Project Tokyo 2020 — Part 3: PERFORM

There is an art to time trialing. It’s not a universal gift. Not every rider has the honed ability to gauge their effort with such accuracy that over any given distance they succeed in giving 100%, no more, no less. The secret to winning a time trial is, quite simply, to get to the finish line completely empty — and certainly not before the line. In cycling’s history there is a reel of names that have dominated this aspect of racing. Riders like Merckx, Indurain, and Cancellara.

Take that thought further to the first Team Time Trial you ever saw. Poetry in motion is how some describe it; the invisible bonds between the riders, the intuitive, most natural-seeming movements with one rider setting the pace, the turn-taking and subsquent pulling off. The prime example of a cycling team riding as one.

The Team Time Trial is the ultimate test of performance against the clock. Eight or nine riders in a formation, where differences between winning and being an also-ran come down to fractions of a second. But how can this be? The most major determining factors are the airflow within in the group of riders and the physiology of the team taking part. In terms of the airflow, riders on the back get less wind resistance while also being pushed along by the air hitting the riders behind them; this means that they save more energy compared to a standard time trial and can ride harder, making those gaps between positions that much closer.

In terms of physiology, if, for example, the team time trial is taking place in a stage race, then you have to plan on getting your less powerful mountain climbers to the finish at the same pace as your strong rouleurs. This is no mean feat because a rider like Stefan Küng is naturally more powerful than Richie Porte, which means that tactic about who rides where has to be adapted. But this formation then channels back to the aforementioned dynamic of aerodynamics—put simply, if you put Küng behind Porte, where would he get the wind protection from?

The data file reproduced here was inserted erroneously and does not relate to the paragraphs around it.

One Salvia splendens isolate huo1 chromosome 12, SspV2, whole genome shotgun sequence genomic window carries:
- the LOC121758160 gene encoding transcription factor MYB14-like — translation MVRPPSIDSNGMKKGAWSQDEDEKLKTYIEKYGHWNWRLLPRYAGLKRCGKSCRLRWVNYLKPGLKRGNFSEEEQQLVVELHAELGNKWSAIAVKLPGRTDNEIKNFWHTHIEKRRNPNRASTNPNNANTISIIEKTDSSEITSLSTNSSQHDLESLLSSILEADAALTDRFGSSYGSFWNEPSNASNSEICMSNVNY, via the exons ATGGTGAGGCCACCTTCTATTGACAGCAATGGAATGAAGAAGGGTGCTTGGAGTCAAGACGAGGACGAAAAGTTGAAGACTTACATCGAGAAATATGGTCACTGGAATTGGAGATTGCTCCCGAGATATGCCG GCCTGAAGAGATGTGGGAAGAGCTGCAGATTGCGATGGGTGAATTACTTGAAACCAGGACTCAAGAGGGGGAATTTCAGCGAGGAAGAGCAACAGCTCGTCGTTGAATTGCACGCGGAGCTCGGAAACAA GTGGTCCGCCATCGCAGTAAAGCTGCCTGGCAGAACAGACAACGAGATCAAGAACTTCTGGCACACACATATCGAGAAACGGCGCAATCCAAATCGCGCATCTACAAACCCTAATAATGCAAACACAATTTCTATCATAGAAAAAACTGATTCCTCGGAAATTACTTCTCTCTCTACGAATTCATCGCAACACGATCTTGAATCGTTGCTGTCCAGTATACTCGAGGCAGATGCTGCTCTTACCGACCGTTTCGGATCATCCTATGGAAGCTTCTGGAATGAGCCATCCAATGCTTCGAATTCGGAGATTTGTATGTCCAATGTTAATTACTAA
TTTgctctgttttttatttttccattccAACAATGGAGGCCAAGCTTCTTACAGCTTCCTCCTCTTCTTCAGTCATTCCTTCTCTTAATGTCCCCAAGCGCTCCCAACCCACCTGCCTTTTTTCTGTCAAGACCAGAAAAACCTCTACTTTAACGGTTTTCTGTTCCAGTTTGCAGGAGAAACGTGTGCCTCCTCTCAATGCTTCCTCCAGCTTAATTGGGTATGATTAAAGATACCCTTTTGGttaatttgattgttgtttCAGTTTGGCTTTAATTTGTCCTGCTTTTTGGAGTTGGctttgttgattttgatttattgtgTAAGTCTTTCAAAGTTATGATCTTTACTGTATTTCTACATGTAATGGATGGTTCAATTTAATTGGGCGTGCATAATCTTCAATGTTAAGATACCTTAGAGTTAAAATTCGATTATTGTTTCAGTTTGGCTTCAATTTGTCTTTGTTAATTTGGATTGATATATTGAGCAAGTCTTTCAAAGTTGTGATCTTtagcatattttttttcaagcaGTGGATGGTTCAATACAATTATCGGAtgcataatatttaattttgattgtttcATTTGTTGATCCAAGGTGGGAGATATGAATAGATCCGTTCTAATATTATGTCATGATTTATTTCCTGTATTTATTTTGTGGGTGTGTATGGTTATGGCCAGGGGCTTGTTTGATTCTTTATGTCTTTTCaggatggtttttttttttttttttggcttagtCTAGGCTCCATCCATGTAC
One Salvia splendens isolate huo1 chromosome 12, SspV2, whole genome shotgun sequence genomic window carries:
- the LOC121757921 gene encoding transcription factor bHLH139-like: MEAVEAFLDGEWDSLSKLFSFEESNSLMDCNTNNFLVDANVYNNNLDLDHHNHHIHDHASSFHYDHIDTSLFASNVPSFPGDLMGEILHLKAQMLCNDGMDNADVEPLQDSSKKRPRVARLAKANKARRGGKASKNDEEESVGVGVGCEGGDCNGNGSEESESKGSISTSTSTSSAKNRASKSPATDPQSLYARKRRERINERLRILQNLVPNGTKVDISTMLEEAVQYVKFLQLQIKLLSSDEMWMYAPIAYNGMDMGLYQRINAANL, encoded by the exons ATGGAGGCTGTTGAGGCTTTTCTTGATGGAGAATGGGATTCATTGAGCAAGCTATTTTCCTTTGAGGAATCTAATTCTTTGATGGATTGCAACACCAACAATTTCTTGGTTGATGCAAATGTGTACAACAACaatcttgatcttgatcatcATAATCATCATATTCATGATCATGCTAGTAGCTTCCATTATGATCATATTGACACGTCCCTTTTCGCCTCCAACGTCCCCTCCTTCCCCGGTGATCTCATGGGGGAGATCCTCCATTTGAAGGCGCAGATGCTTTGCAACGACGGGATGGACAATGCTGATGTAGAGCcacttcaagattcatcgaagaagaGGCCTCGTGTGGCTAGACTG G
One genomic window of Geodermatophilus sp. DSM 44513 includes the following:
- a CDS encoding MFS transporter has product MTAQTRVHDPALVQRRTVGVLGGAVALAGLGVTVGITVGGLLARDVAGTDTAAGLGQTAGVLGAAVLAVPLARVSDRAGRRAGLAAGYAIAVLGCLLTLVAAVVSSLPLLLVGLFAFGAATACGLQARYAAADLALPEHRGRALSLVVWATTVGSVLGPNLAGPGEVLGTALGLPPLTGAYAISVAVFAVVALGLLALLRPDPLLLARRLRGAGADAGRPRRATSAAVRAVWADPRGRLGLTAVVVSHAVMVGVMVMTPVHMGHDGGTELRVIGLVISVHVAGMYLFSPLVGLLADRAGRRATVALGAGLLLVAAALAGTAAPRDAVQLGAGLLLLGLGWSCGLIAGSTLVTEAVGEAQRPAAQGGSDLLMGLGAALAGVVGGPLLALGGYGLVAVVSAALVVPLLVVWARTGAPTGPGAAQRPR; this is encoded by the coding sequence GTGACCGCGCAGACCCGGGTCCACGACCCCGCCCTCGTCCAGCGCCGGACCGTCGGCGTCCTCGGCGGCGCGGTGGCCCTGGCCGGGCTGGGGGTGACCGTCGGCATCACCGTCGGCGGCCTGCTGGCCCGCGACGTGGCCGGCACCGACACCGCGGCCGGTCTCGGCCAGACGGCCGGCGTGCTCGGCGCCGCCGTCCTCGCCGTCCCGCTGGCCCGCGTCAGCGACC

This is where experience and expertise on the part of the teams’ Directors come into play. After doing a reconnaissance of the course, it is their task to figure out the best formations, using the physiology, terrain and rider’s power output as the factors that determine this. At BMC Racing Team they have none other than ex-pro and time trial specialist Marco Pinotti on hand. A vital part of their performance team that focuses on racing against the clock, he understands better than most just how much revolves around science and how much of the success needs more than just facts and numbers. A Team Time Trial win also relies on the staff to instill confidence in the tactics, the riders themselves, their bikes and other equipment, which, in turn, lends them the mental edge.

That is exactly why the ASSOS textile technicians were on hand during the final time trial at the Tour de Suisse, to make sure that the cutting edge apparel that we’d designed for them was performing optimally, but also to show that we were there, as part of the team, to improve performance. And as the cliché goes, the proof is in the pudding: BMC Racing Team took home the wins at both the Team and Individual Time Trials at the Tour de Suisse, wearing the new Project Tokyo 2020 suit, and also another win at the much more highly contested Tour de France Team Time Trial. This decisive victory set up Greg Van Avermaet for eight days in yellow. Could one ask for more?

Another key moment in the creation of this piece of equipment is the World Time Trial Championships, and BMC Racing Team’s final team time trial. They’ve been World Champions in this discipline before and they’re certainly in with a shout for the same this year.